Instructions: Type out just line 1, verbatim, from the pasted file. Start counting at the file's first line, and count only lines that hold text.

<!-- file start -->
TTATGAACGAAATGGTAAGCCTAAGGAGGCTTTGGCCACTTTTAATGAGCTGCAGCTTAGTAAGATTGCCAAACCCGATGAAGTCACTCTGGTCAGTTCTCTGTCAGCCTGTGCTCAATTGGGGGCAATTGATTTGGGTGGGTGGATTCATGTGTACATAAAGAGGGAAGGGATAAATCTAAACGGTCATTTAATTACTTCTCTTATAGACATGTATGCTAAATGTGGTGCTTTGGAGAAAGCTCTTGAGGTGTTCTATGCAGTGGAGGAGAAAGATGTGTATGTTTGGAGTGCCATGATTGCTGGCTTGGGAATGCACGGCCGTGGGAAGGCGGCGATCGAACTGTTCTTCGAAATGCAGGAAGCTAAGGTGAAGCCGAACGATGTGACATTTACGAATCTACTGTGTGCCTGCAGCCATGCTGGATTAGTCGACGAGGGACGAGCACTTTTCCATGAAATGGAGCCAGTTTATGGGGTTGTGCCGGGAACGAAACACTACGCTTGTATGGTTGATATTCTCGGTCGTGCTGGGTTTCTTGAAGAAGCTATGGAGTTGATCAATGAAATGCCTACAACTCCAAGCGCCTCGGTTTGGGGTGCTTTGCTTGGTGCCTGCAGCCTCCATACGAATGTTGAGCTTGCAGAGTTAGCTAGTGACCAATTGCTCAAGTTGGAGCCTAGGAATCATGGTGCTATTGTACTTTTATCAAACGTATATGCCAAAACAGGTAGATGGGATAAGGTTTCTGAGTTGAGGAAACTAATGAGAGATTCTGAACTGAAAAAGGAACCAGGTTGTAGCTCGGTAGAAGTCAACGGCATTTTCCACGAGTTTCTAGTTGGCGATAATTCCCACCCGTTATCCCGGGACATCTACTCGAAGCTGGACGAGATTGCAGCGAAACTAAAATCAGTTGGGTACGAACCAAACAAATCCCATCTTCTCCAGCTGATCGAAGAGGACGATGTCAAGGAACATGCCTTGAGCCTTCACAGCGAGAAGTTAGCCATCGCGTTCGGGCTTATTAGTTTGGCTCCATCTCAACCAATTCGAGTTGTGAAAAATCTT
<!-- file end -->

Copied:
TTATGAACGAAATGGTAAGCCTAAGGAGGCTTTGGCCACTTTTAATGAGCTGCAGCTTAGTAAGATTGCCAAACCCGATGAAGTCACTCTGGTCAGTTCTCTGTCAGCCTGTGCTCAATTGGGGGCAATTGATTTGGGTGGGTGGATTCATGTGTACATAAAGAGGGAAGGGATAAATCTAAACGGTCATTTAATTACTTCTCTTATAGACATGTATGCTAAATGTGGTGCTTTGGAGAAAGCTCTTGAGGTGTTCTATGCAGTGGAGGAGAAAGATGTGTATGTTTGGAGTGCCATGATTGCTGGCTTGGGAATGCACGGCCGTGGGAAGGCGGCGATCGAACTGTTCTTCGAAATGCAGGAAGCTAAGGTGAAGCCGAACGATGTGACATTTACGAATCTACTGTGTGCCTGCAGCCATGCTGGATTAGTCGACGAGGGACGAGCACTTTTCCATGAAATGGAGCCAGTTTATGGGGTTGTGCCGGGAACGAAACACTACGCTTGTATGGTTGATATTCTCGGTCGTGCTGGGTTTCTTGAAGAAGCTATGGAGTTGATCAATGAAATGCCTACAACTCCAAGCGCCTCGGTTTGGGGTGCTTTGCTTGGTGCCTGCAGCCTCCATACGAATGTTGAGCTTGCAGAGTTAGCTAGTGACCAATTGCTCAAGTTGGAGCCTAGGAATCATGGTGCTATTGTACTTTTATCAAACGTATATGCCAAAACAGGTAGATGGGATAAGGTTTCTGAGTTGAGGAAACTAATGAGAGATTCTGAACTGAAAAAGGAACCAGGTTGTAGCTCGGTAGAAGTCAACGGCATTTTCCACGAGTTTCTAGTTGGCGATAATTCCCACCCGTTATCCCGGGACATCTACTCGAAGCTGGACGAGATTGCAGCGAAACTAAAATCAGTTGGGTACGAACCAAACAAATCCCATCTTCTCCAGCTGATCGAAGAGGACGATGTCAAGGAACATGCCTTGAGCCTTCACAGCGAGAAGTTAGCCATCGCGTTCGGGCTTATTAGTTTGGCTCCATCTCAACCAATTCGAGTTGTGAAAAATCTT